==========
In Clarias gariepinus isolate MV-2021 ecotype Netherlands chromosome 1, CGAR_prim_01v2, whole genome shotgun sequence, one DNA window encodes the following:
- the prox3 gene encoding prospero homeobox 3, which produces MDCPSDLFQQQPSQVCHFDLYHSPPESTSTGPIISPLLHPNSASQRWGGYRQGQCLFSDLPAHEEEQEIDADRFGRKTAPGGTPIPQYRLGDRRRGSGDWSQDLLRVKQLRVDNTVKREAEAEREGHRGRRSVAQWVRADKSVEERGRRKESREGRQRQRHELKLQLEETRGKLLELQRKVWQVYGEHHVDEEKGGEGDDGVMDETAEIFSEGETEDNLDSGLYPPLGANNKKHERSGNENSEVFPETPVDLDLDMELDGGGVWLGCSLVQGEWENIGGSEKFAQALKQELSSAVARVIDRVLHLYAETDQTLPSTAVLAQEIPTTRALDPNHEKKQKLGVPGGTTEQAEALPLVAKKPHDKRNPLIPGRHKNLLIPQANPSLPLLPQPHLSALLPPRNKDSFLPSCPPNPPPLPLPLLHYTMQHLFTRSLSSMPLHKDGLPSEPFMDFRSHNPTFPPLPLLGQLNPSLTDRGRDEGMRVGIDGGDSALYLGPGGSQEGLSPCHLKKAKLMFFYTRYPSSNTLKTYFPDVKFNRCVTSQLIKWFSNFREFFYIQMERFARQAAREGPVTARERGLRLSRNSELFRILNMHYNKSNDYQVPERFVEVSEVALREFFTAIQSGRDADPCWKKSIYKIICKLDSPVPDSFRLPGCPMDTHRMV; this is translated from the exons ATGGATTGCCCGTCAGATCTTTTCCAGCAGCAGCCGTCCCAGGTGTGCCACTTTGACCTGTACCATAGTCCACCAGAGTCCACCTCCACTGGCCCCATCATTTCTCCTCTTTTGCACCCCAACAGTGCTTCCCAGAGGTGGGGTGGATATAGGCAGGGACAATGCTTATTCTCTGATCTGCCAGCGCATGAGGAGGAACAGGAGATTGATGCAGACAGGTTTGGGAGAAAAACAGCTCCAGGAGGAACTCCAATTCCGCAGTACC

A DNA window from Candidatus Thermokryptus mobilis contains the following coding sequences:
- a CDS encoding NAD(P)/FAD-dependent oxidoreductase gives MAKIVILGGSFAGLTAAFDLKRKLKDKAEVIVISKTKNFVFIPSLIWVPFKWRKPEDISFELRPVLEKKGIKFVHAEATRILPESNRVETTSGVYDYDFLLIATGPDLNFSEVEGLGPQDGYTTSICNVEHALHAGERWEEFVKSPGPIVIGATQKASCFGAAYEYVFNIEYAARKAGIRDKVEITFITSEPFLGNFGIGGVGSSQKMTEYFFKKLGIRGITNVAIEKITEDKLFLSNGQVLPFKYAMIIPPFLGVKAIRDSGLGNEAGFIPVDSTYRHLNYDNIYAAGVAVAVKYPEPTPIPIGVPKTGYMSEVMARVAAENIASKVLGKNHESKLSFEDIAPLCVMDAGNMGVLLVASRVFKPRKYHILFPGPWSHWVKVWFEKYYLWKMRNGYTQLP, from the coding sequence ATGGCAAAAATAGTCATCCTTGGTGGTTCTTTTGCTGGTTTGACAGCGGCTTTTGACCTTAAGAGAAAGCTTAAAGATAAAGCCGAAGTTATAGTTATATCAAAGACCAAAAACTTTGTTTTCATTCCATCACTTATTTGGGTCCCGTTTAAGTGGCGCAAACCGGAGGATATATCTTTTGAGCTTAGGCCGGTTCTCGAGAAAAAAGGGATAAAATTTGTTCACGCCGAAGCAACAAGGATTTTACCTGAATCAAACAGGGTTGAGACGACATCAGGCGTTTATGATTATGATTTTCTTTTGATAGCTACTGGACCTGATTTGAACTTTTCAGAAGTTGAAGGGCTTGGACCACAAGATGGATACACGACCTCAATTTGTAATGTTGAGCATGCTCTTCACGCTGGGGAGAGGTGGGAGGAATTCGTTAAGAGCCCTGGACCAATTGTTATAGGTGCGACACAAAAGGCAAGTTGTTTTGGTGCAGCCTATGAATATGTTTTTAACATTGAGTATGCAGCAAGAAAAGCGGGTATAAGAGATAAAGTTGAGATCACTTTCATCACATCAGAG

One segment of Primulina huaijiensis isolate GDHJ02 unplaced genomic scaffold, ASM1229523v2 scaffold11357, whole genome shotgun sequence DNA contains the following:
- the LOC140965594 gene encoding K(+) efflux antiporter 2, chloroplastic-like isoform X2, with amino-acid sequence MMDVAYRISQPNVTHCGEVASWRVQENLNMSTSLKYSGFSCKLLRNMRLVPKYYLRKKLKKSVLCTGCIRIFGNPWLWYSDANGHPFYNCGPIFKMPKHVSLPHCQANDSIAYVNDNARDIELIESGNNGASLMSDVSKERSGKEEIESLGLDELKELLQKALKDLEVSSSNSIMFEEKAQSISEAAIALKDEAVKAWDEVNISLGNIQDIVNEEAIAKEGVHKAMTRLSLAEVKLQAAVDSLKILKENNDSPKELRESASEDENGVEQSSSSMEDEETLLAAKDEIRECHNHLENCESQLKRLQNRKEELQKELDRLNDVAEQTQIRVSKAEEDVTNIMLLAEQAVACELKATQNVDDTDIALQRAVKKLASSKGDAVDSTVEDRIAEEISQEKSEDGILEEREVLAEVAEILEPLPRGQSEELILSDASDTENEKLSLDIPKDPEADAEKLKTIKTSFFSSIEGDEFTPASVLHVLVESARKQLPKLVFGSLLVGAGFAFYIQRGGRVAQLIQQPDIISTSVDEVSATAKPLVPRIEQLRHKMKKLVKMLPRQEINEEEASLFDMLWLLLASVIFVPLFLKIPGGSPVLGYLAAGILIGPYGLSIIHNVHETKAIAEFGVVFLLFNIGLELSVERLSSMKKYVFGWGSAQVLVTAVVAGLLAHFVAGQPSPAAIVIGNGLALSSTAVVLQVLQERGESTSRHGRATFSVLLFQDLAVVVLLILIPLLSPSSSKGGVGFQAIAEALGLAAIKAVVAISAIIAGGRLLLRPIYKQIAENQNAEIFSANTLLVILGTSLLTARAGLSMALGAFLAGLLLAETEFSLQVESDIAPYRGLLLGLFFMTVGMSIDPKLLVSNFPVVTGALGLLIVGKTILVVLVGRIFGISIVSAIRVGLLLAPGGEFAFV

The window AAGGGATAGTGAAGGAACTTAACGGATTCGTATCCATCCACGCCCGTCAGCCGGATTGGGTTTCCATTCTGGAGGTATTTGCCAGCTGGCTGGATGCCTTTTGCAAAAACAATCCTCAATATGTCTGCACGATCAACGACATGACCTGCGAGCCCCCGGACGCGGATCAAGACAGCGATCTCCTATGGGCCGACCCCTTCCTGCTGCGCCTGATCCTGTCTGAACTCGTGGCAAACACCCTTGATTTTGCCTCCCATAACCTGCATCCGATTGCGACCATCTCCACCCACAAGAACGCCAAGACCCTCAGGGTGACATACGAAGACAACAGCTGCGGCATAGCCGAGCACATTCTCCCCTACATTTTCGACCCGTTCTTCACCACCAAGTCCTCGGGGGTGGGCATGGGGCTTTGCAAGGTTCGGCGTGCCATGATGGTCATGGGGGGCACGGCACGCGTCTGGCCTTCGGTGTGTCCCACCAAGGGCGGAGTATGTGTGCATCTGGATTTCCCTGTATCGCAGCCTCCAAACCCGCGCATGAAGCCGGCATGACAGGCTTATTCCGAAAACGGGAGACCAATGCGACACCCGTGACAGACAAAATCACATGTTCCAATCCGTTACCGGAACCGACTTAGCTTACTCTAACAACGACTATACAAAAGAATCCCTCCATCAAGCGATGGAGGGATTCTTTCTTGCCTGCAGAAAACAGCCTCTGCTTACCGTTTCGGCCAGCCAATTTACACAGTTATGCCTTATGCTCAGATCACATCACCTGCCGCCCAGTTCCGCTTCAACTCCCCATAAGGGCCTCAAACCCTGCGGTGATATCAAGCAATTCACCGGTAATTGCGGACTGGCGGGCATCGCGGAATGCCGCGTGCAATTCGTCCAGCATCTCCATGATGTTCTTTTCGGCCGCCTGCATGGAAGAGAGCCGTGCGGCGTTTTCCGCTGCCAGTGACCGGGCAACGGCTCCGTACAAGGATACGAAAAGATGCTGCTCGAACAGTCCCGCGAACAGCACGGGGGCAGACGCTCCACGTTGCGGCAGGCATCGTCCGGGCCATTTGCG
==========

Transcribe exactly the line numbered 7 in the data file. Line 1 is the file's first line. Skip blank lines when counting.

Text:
The window AAGGGATAGTGAAGGAACTTAACGGATTCGTATCCATCCACGCCCGTCAGCCGGATTGGGTTTCCATTCTGGAGGTATTTGCCAGCTGGCTGGATGCCTTTTGCAAAAACAATCCTCAATATGTCTGCACGATCAACGACATGACCTGCGAGCCCCCGGACGCGGATCAAGACAGCGATCTCCTATGGGCCGACCCCTTCCTGCTGCGCCTGATCCTGTCTGAACTCGTGGCAAACACCCTTGATTTTGCCTCCCATAACCTGCATCCGATTGCGACCATCTCCACCCACAAGAACGCCAAGACCCTCAGGGTGACATACGAAGACAACAGCTGCGGCATAGCCGAGCACATTCTCCCCTACATTTTCGACCCGTTCTTCACCACCAAGTCCTCGGGGGTGGGCATGGGGCTTTGCAAGGTTCGGCGTGCCATGATGGTCATGGGGGGCACGGCACGCGTCTGGCCTTCGGTGTGTCCCACCAAGGGCGGAGTATGTGTGCATCTGGATTTCCCTGTATCGCAGCCTCCAAACCCGCGCATGAAGCCGGCATGACAGGCTTATTCCGAAAACGGGAGACCAATGCGACACCCGTGACAGACAAAATCACATGTTCCAATCCGTTACCGGAACCGACTTAGCTTACTCTAACAACGACTATACAAAAGAATCCCTCCATCAAGCGATGGAGGGATTCTTTCTTGCCTGCAGAAAACAGCCTCTGCTTACCGTTTCGGCCAGCCAATTTACACAGTTATGCCTTATGCTCAGATCACATCACCTGCCGCCCAGTTCCGCTTCAACTCCCCATAAGGGCCTCAAACCCTGCGGTGATATCAAGCAATTCACCGGTAATTGCGGACTGGCGGGCATCGCGGAATGCCGCGTGCAATTCGTCCAGCATCTCCATGATGTTCTTTTCGGCCGCCTGCATGGAAGAGAGCCGTGCGGCGTTTTCCGCTGCCAGTGACCGGGCAACGGCTCCGTACAAGGATACGAAAAGATGCTGCTCGAACAGTCCCGCGAACAGCACGGGGGCAGACGCTCCACGTTGCGGCAGGCATCGTCCGGGCCATTTGCG